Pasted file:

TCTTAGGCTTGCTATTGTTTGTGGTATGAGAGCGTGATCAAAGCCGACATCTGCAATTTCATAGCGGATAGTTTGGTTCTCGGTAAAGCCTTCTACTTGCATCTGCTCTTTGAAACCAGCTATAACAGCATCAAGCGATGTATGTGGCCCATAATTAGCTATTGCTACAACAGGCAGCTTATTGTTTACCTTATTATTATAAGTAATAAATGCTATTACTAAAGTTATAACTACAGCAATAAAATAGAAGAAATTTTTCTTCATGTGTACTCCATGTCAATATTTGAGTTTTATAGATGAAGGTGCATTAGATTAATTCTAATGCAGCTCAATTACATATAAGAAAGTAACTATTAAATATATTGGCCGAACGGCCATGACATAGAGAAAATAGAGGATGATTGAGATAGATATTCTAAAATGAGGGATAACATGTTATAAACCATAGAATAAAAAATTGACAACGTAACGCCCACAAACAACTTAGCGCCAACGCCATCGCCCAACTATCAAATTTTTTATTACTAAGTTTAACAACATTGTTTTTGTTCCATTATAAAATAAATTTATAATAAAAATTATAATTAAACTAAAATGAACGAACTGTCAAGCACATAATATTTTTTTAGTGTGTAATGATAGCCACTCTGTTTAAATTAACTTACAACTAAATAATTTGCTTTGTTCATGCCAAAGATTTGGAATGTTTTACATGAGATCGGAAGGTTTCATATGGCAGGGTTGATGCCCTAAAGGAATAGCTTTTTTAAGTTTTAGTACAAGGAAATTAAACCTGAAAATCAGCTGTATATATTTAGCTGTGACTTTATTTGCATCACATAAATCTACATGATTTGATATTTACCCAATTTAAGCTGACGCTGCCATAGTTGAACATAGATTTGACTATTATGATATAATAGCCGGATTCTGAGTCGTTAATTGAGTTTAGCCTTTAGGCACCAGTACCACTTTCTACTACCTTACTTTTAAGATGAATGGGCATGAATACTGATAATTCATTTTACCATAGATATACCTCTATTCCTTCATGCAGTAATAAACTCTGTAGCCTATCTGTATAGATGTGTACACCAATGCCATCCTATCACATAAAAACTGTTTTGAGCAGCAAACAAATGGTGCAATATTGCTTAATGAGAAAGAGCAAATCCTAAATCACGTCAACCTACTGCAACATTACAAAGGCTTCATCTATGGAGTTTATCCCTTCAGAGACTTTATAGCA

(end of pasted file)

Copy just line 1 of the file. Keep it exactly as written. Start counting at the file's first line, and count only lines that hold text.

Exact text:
TCTTAGGCTTGCTATTGTTTGTGGTATGAGAGCGTGATCAAAGCCGACATCTGCAATTTCATAGCGGATAGTTTGGTTCTCGGTAAAGCCTTCTACTTGCATCTGCTCTTTGAAACCAGCTATAACAGCATCAAGCGATGTATGTGGCCCATAATTAGCTATTGCTACAACAGGCAGCTTATTGTTTACCTTATTATTATAAGTAATAAATGCTATTACTAAAGTTATAACTACAGCAATAAAATAGAAGAAATTTTTCTTCATGTGTACTCCATGTCAATATTTGAGTTTTATAGATGAAGGTGCATTAGATTAATTCTAATGCAGCTCAATTACATATAAGAAAGTAACTATTAAATATATTGGCCGAACGGCCATGACATAGAGAAAATAGAGGATGATTGAGATAGATATTCTAAAATGAGGGATAACATGTTATAAACCATAGAATAAAAAATTGACAACGTAACGCCCACAAACAACTTAGCGCCAACGCCATCGCCCAACTATCAAATTTTTTATTACTAAGTTTAACAACATTGTTTTTGTTCCATTATAAAATAAATTTATAATAAAAATTATAATTAAACTAAAATGAACGAACTGTCAAGCACATAATATTTTTTTAGTGTGTAATGATAGCCACTCTGTTTAAATTAACTTACAACTAAATAATTTGCTTTGTTCATGCCAAAGATTTGGAATGTTTTACATGAGATCGGAAGGTTTCATATGGCAGGGTTGATGCCCTAAAGGAATAGCTTTTTTAAGTTTTAGTACAAGGAAATTAAACCTGAAAATCAGCTGTATATATTTAGCTGTGACTTTATTTGCATCACATAAATCTACATGATTTGATATTTACCCAATTTAAGCTGACGCTGCCATAGTTGAACATAGATTTGACTATTATGATATAATAGCCGGATTCTGAGTCGTTAATTGAGTTTAGCCTTTAGGCACCAGTACCACTTTCTACTACCTTACTTTTAAGATGAATGGGCATGAATACTGATAATTCATTTTACCATAGATATACCTCTATTCCTTCATGCAGTAATAAACTCTGTAGCCTATCTGTATAGATGTGTACACCAATGCCATCCTATCACATAAAAACTGTTTTGAGCAGCAAACAAATGGTGCAATATTGCTTAATGAGAAAGAGCAAATCCTAAATCACGTCAACCTACTGCAACATTACAAAGGCTTCATCTATGGAGTTTATCCCTTCAGAGACTTTATAGCA